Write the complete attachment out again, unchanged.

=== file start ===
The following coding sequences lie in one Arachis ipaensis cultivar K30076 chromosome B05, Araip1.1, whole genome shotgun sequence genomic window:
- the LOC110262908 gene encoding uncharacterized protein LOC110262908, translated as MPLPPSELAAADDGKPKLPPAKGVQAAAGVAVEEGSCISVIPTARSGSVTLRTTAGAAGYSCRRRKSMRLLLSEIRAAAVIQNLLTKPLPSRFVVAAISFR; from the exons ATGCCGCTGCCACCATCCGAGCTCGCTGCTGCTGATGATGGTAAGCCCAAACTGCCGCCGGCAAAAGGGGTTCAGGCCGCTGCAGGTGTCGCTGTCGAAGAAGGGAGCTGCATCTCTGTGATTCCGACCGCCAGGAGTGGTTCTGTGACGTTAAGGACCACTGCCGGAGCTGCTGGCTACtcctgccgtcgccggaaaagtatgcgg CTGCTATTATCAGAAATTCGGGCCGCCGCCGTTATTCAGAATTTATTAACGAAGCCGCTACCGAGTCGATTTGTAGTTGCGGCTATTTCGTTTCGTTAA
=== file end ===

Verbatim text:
The following coding sequences lie in one Arachis ipaensis cultivar K30076 chromosome B05, Araip1.1, whole genome shotgun sequence genomic window:
- the LOC110262908 gene encoding uncharacterized protein LOC110262908, translated as MPLPPSELAAADDGKPKLPPAKGVQAAAGVAVEEGSCISVIPTARSGSVTLRTTAGAAGYSCRRRKSMRLLLSEIRAAAVIQNLLTKPLPSRFVVAAISFR; from the exons ATGCCGCTGCCACCATCCGAGCTCGCTGCTGCTGATGATGGTAAGCCCAAACTGCCGCCGGCAAAAGGGGTTCAGGCCGCTGCAGGTGTCGCTGTCGAAGAAGGGAGCTGCATCTCTGTGATTCCGACCGCCAGGAGTGGTTCTGTGACGTTAAGGACCACTGCCGGAGCTGCTGGCTACtcctgccgtcgccggaaaagtatgcgg CTGCTATTATCAGAAATTCGGGCCGCCGCCGTTATTCAGAATTTATTAACGAAGCCGCTACCGAGTCGATTTGTAGTTGCGGCTATTTCGTTTCGTTAA